Yossi Feintuch

Jacob did not fear wild animals

Last week we read in the Torah portion, Toldot, about Rebecca sending off her son Jacob ”for several days” (ah…she will never see him again) to her brother Laban. Rebecca, a meticulously detailed-oriented individual, didn’t find it necessary to equip her beloved Jacob even with a personal knife, let alone to orient him as to the behavioral patterns of predatory animals, not to mention that having a companion like a servant, even deep in animal natural habitats, would likely prevent an assault. (One day Kish would send his son Saul, the future king of Israel, with a servant to look jointly for his strayed jennies.)

Hence, alone, Jacob had left his home in Beersheba for Haran – a veritable long distance — and indeed he encountered no danger from animals. Rebecca sent him off on such a major journey for she feared for his life by the hands of his twin-brother, Esau, whose birthright Jacob stole, but not from wild animals.

On his first night away from home Jacob parked in ‘’a certain place’’ (Luz, later Beth-el). He then ‘’took from the stones of the place’’ putting them ‘’at his head and he lay down in that place’’.  Rashi explains that Jacob feared ‘’vicious animals’’, so he gathered some stones for protection. Namely, Jacob trusted that merely throwing stones at such animals would be sufficient to frighten them off and recoil from attacking him. But at the end Jacob did not need those stones for protection and his journey to Haran was devoid of any such encounters.

In two weeks, we will similarly read about Jacob sending young Joseph alone on his way from home in Hebron to look for his brothers in Shechem, some 60 miles away; here too it’s clear that Jacob did not anticipate, let alone fear a perilous encounter between his son and a wild animal; indeed, the menace to Joseph’s life was not from animals but from his vengeance-seeking brothers.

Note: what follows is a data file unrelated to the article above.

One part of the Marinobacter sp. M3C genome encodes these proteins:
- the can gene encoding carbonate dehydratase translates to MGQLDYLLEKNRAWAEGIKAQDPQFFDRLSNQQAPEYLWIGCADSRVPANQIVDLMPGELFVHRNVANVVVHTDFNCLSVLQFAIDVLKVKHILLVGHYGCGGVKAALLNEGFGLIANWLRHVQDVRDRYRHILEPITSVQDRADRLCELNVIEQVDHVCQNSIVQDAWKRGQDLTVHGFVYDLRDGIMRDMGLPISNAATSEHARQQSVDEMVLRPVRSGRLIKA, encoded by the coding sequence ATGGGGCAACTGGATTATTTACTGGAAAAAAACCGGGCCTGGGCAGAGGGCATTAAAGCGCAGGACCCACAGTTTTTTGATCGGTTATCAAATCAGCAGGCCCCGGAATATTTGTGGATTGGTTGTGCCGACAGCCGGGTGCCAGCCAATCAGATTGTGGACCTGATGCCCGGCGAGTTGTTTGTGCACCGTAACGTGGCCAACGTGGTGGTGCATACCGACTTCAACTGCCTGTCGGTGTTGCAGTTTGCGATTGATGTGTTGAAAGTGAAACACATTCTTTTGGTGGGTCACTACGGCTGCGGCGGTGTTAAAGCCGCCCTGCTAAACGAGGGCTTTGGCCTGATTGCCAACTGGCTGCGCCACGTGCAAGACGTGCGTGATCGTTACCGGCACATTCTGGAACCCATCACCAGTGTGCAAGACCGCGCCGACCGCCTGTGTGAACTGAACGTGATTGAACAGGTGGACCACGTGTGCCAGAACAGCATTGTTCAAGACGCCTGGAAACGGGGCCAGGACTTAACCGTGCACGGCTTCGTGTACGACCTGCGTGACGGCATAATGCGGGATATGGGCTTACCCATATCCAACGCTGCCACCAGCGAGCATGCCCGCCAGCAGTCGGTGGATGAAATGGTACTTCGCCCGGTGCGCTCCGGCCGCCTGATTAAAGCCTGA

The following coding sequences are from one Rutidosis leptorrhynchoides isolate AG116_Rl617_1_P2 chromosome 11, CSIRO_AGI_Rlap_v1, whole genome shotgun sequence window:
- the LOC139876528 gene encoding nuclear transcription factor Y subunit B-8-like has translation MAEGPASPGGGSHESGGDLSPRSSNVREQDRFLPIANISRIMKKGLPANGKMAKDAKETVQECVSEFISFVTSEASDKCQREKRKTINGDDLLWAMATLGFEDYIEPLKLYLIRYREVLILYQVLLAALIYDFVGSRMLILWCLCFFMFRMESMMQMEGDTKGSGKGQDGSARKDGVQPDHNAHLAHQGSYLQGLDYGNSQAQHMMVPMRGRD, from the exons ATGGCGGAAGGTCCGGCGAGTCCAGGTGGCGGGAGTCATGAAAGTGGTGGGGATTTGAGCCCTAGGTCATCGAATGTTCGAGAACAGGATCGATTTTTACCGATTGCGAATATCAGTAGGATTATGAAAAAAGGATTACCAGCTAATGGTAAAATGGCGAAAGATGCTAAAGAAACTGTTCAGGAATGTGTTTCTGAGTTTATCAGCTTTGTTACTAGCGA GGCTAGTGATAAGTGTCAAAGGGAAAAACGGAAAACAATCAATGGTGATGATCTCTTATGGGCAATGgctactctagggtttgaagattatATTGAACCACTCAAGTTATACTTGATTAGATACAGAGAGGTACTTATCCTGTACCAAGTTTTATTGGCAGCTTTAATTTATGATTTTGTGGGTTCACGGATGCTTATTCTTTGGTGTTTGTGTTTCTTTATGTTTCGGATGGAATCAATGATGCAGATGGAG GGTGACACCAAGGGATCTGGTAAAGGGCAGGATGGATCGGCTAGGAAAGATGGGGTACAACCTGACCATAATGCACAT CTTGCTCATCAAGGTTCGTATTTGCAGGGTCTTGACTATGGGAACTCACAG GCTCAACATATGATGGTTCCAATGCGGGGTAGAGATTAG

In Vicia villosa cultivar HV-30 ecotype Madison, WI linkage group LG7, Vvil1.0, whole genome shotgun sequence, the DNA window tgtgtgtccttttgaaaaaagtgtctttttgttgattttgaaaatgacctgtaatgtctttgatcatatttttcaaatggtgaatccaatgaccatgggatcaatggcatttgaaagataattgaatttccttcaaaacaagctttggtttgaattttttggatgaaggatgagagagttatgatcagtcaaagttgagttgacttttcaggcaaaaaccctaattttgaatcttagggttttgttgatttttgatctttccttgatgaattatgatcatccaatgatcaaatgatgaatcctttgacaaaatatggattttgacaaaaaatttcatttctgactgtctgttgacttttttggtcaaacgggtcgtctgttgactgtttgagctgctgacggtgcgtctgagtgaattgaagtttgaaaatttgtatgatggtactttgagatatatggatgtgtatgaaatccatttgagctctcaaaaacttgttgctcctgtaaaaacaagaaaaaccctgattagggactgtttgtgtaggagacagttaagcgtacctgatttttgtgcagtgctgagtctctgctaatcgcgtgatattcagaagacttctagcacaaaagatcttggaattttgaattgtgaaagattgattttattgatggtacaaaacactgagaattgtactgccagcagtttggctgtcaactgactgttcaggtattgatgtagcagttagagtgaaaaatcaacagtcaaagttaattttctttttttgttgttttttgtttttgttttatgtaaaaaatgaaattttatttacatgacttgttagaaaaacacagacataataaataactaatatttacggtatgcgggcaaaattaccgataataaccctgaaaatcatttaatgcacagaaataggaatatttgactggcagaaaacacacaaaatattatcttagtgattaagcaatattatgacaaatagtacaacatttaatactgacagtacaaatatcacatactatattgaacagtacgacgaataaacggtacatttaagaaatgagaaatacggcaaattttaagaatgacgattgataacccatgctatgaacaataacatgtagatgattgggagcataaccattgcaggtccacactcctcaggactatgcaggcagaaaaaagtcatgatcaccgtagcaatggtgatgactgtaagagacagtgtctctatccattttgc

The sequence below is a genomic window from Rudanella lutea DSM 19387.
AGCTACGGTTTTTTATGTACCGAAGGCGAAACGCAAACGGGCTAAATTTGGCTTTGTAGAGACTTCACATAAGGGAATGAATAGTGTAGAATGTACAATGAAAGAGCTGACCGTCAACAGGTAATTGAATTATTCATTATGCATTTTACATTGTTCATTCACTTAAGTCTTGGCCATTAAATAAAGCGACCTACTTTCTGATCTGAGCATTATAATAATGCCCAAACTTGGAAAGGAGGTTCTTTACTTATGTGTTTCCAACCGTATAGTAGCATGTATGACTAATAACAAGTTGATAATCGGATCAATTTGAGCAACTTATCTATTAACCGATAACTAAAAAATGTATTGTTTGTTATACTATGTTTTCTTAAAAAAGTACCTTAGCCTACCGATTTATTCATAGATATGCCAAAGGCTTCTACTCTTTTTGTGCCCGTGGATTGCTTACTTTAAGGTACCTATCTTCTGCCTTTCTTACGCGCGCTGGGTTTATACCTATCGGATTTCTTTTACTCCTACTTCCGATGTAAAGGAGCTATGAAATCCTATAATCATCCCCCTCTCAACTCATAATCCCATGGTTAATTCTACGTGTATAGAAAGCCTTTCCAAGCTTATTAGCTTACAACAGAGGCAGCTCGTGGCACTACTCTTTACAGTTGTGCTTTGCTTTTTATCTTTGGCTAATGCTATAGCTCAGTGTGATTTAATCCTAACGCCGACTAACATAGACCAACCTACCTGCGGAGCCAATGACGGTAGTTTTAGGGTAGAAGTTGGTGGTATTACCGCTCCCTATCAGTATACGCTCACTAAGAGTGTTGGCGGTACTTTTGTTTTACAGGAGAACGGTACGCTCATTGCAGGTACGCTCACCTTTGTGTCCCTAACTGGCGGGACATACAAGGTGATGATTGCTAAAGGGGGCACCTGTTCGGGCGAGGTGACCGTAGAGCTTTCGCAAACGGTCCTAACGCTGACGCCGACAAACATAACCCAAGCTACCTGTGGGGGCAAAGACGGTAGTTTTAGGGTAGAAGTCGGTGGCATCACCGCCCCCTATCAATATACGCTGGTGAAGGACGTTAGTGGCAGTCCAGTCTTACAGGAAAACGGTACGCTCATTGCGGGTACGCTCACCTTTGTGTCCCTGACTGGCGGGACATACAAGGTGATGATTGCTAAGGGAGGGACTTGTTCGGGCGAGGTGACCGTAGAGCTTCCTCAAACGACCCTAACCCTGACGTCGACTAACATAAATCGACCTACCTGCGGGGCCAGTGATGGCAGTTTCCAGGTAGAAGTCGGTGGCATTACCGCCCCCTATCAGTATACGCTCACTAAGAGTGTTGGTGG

It’s likely that in the twenty years of working as a shepherd for Laban (his father-in-law and uncle to boot) Jacob experienced the effects of predators on his flocks as he reminds Laban his employer: “These twenty years I have been with you… what was torn up [by mauling animals] I brought not to you; I bore the loss”.  Yes, he is sure to mention the ‘’parching heat” that scorched him up in the day “and frost in the night”, and his chronic and abject lack of sleep, but he does not even allude to any personal fear for his life in encountering those animals that snatched and carried off some individuals of the flocks that he shepherded.

One day, another shepherd, David the son of Jessy will pitch to King Saul his exploits with predatory animals in order to be the warrior who should fight the Philistine Goliath; after all, ”when there came a lion, or a bear, and took a lamb out pf the flock, I went out after him, and struck him, and delivered it out of his mouth; and when he arose against me, I caught him by his beard, and struck him , and slew him.” In a nutshell, wild animals are prone to stay away from humans, and neither Jacob (nor Joseph, Saul or David) feared them when they traveled by foot in country land.

About the Author
Ordained a Rabbi by the Hebrew Union College-Jewish Institute of Religion in 1994; in 2019 this institution accorded me the degree of Doctor of Divinity, honoris causa. Following ordination I served congregations on the island of Curacao, in Columbia, MO. Currently serving a congregation in Bend, Or. I received academic degrees from the Hebrew University in Jerusalem (B.A. in International Relations and History), New York University (M.A. in History), and Emory University (Ph.D. in U.S. History). I am the author of U.S. Policy on Jerusalem (Greenwood Press), and numerous articles on biblical themes in various print and digital publications. I have taught in several academic institutions, including Ben-Gurion University (Beersheba, Israel), and the University of Missouri (Columbia, MO). A native of Afula, Israel. A veteran of the IDF.
Related Topics
Related Posts